Nonsurgical management can be done in peripheral lens opacities and punctate opacities with intervening clear zones. Mydriatics can be used for opacities less than 3 mm in diameter. The associated refractive error and amblyopia should be treated by glasses and patching. Surgical removal of unilateral congenital cataracts by 4–6 weeks and bilateral congenital cataracts within the first 6–8 weeks of life can prevent the development of stimulus-deprivation amblyopia, strabismus, and nystagmus as the first 6 weeks of life are critical for visual development.  Surgical steps include an anterior and posterior capsulorhexis followed by anterior vitrectomy. Recent studies have shown clinically insignificant difference between scleral tunnel and clear corneal incisions, with spontaneous regression of astigmatism over a period of time. Capsule staining dye, 0.6% trypan blue gives better visualization of the anterior capsule. The lens material may be removed using phaco aspiration or automated irrigation and aspiration.  PCCC is performed in children less than 6-8 years and children with nystagmus or developmental delay who may not cooperate for YAG capsulotomy. Most surgeons prefer to perform anterior vitrectomy along with primary PCCC to decrease the incidence of PCO. Anterior vitreous acts as a scaffold and helps in lens epithelial cell migration and proliferation. In children, hydrophobic IOLs are considered better than PMMA IOLs in terms of greater biocompatibility and smaller incision size, with late onset and lower rate of PCO formation.6,7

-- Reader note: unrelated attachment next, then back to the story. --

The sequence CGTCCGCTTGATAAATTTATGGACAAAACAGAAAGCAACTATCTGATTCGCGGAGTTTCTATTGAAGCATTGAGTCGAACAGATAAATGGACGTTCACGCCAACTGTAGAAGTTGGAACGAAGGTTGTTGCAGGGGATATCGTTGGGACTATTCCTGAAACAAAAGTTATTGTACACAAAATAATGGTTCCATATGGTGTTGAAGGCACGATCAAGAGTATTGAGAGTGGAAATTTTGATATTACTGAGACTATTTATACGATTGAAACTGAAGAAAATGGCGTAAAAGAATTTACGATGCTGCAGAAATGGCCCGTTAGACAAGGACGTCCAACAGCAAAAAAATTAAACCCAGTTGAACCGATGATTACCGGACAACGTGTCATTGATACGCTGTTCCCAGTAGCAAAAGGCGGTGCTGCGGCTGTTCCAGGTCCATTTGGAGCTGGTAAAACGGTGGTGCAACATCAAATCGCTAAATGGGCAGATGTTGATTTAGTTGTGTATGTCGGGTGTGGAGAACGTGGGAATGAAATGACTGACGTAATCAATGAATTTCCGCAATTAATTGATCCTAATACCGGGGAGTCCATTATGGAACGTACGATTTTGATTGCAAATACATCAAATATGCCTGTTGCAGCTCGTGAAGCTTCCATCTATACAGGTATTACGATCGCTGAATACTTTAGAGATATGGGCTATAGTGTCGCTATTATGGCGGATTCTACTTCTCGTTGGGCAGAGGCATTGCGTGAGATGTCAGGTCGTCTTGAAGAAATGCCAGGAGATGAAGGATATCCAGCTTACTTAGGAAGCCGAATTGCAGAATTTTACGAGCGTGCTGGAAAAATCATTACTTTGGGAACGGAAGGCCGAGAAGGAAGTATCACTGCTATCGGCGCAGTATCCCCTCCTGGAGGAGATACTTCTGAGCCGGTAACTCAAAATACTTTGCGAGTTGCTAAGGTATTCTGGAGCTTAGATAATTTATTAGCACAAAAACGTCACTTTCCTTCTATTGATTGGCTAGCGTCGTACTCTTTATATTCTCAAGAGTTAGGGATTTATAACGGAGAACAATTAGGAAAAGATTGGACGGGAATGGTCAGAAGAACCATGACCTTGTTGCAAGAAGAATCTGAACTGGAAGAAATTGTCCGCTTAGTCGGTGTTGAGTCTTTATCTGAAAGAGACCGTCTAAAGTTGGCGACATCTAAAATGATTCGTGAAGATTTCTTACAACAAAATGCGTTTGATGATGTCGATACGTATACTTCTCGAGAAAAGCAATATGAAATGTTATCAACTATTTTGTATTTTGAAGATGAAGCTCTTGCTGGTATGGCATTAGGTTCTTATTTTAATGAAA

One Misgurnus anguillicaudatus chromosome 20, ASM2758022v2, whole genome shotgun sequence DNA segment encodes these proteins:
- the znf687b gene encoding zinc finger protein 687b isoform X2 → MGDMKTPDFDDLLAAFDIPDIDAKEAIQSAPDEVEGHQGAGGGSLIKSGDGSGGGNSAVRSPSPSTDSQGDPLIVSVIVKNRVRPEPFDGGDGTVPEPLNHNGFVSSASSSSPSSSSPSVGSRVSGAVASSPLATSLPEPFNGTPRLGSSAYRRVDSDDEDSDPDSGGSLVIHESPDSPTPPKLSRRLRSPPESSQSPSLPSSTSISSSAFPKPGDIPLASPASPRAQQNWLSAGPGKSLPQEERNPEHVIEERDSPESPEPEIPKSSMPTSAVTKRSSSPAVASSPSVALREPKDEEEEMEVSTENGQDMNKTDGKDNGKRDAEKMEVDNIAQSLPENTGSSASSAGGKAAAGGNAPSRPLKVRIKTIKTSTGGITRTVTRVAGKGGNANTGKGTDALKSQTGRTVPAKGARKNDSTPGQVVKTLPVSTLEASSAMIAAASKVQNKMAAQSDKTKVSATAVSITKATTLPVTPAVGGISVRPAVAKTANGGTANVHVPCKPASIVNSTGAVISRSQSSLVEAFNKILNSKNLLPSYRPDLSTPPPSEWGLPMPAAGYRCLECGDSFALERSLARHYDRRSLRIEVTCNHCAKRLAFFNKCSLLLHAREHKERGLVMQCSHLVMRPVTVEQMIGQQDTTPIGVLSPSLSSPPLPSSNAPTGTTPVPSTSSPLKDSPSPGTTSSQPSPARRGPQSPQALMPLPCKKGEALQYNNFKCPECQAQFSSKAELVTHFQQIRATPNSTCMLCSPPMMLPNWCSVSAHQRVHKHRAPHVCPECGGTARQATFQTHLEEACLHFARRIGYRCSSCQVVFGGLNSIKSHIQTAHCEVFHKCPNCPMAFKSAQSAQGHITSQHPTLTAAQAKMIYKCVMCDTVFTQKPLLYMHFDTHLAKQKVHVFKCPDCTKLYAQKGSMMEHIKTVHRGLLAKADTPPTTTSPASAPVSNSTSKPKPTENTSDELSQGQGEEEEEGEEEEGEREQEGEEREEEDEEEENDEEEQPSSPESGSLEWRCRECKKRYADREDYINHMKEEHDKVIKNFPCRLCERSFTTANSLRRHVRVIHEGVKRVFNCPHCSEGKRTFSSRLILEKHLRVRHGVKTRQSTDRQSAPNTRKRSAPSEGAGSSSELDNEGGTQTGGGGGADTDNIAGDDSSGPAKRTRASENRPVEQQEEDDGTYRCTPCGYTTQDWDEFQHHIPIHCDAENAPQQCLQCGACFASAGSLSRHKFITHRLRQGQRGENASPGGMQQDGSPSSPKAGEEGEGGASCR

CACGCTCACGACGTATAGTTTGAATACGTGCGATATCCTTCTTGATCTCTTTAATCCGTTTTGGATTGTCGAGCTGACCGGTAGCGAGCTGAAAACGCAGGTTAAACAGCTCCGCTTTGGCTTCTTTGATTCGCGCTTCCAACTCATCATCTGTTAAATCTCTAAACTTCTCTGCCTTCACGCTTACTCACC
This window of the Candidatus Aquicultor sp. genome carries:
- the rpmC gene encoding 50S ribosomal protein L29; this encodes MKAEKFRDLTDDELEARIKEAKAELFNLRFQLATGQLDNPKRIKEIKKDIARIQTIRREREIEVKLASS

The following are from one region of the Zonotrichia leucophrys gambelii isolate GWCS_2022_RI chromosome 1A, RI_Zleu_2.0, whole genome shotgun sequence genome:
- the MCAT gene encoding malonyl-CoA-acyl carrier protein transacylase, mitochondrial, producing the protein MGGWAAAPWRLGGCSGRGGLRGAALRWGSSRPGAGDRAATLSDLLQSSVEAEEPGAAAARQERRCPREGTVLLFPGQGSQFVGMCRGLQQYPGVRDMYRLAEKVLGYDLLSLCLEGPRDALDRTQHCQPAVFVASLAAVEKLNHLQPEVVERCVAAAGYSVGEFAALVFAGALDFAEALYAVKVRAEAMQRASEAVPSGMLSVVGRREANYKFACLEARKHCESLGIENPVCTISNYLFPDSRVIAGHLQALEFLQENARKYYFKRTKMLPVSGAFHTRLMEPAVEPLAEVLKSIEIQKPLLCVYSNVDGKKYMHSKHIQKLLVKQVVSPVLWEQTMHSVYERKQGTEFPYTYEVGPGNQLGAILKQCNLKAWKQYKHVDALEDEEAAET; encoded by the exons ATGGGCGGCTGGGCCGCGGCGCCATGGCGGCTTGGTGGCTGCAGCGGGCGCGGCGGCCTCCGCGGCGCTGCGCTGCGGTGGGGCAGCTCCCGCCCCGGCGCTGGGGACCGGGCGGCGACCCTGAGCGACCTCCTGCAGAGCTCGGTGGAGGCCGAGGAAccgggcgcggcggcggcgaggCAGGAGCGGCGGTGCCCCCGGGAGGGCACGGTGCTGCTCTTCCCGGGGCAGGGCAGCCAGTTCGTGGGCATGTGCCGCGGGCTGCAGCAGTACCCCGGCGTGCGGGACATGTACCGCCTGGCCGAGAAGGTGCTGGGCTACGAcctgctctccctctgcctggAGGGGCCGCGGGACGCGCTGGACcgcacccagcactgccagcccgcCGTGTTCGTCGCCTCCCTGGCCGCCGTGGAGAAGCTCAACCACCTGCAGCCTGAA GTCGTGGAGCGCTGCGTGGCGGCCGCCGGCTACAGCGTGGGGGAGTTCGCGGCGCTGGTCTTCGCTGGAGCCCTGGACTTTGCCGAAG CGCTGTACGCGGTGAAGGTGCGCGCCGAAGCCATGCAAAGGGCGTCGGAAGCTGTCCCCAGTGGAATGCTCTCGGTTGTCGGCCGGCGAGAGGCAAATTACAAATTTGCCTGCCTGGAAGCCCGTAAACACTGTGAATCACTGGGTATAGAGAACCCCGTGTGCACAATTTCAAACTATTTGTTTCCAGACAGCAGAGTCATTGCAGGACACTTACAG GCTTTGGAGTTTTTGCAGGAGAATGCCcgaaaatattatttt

Intraoperative challenges in paediatric cataract surgery are running off capsulorhexis due to elasticity of the capsule, positive intravitreal pressure, intraoperative miosis and wound leak. These complications have significantly reduced using closed chamber surgical technique. Postoperative complications include uveitis, posterior capsule opacification, glaucoma, pupillary capture and retinal detachment. Visual axis opacification (VAO) is the most common complication after a successful cataract surgery in children. The PCO is amblyogenic and the purpose of surgery is defeated if long-term clear visual axis is not achieved. A child’s eye tends to show more tissue reaction than an adult. The inflammatory response can be managed with the use of intensive topical steroid tapered over a period of 6 to 8 weeks. Topical antibiotics are instilled for two weeks and cycloplegic eye drops for four weeks to prevent posterior synechiae formation. Refraction should be done as soon as inflammation subsides and appropriate correction with aphakic glasses, contact lenses or bifocals should be provided based on the age of the child (Figures 1–5).

Figure 1 Lamellar cataract.
Figure 2 Anterior Polar cataract.
Figure 3 Complicated cataract.
Figure 4 Total cataract.
Figure 5 Well centered IOL with anterior and posterior capsulorhexis.


Thus, performing surgery in a child with cataract is just the beginning of a long term follow-up.

Conflict of interest

No financial assistance was provided for the work.